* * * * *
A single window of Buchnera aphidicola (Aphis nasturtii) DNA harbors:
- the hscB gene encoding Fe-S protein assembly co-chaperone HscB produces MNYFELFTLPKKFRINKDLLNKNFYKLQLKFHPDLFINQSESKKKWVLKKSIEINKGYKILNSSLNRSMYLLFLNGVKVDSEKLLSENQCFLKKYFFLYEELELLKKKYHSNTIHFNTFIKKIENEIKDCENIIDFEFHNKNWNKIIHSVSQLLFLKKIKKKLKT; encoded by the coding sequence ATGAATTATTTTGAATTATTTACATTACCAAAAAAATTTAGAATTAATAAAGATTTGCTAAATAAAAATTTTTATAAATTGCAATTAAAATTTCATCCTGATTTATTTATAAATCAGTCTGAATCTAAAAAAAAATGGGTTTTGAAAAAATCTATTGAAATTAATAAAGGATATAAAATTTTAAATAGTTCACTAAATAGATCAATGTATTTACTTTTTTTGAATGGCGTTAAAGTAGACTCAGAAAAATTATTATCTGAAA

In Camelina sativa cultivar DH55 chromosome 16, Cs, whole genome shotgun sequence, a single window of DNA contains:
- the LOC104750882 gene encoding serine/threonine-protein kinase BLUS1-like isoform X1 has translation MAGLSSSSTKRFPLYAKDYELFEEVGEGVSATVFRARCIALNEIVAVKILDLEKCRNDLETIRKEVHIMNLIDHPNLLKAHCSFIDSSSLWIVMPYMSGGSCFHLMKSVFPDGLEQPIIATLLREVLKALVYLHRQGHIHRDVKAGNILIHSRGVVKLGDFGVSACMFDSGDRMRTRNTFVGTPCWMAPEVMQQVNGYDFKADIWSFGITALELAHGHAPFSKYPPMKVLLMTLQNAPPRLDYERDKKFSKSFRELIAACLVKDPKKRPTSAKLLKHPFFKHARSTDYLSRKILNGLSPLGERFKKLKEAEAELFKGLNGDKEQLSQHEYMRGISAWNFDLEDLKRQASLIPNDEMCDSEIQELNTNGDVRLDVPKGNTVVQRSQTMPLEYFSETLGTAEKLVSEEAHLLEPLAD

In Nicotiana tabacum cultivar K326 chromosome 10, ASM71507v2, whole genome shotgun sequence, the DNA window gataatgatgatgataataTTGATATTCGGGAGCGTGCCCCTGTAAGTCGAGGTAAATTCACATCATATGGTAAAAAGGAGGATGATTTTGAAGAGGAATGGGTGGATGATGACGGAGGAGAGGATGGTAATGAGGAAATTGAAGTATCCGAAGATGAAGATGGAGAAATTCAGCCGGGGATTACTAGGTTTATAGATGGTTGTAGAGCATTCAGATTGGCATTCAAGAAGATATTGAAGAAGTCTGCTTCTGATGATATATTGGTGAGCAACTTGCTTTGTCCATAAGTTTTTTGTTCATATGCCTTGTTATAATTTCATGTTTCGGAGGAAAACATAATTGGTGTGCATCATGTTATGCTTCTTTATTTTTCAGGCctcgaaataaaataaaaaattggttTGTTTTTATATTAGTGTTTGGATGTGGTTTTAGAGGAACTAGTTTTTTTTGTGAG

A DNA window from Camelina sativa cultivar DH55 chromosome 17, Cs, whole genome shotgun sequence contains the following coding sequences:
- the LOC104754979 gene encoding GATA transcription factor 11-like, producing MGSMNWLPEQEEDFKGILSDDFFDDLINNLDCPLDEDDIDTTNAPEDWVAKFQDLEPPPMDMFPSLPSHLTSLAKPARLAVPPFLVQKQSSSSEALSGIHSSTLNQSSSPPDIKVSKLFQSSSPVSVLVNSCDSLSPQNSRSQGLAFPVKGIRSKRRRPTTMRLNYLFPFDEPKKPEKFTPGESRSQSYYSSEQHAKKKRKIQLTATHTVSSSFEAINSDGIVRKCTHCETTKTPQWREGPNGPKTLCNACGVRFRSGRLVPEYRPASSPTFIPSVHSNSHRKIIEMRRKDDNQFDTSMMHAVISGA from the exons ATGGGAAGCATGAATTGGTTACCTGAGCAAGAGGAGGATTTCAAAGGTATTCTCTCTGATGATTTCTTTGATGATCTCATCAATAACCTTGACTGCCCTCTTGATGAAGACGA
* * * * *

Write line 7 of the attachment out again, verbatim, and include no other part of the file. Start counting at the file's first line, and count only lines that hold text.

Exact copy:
- the LOC104754979 gene encoding GATA transcription factor 11-like, producing MGSMNWLPEQEEDFKGILSDDFFDDLINNLDCPLDEDDIDTTNAPEDWVAKFQDLEPPPMDMFPSLPSHLTSLAKPARLAVPPFLVQKQSSSSEALSGIHSSTLNQSSSPPDIKVSKLFQSSSPVSVLVNSCDSLSPQNSRSQGLAFPVKGIRSKRRRPTTMRLNYLFPFDEPKKPEKFTPGESRSQSYYSSEQHAKKKRKIQLTATHTVSSSFEAINSDGIVRKCTHCETTKTPQWREGPNGPKTLCNACGVRFRSGRLVPEYRPASSPTFIPSVHSNSHRKIIEMRRKDDNQFDTSMMHAVISGA from the exons ATGGGAAGCATGAATTGGTTACCTGAGCAAGAGGAGGATTTCAAAGGTATTCTCTCTGATGATTTCTTTGATGATCTCATCAATAACCTTGACTGCCCTCTTGATGAAGACGA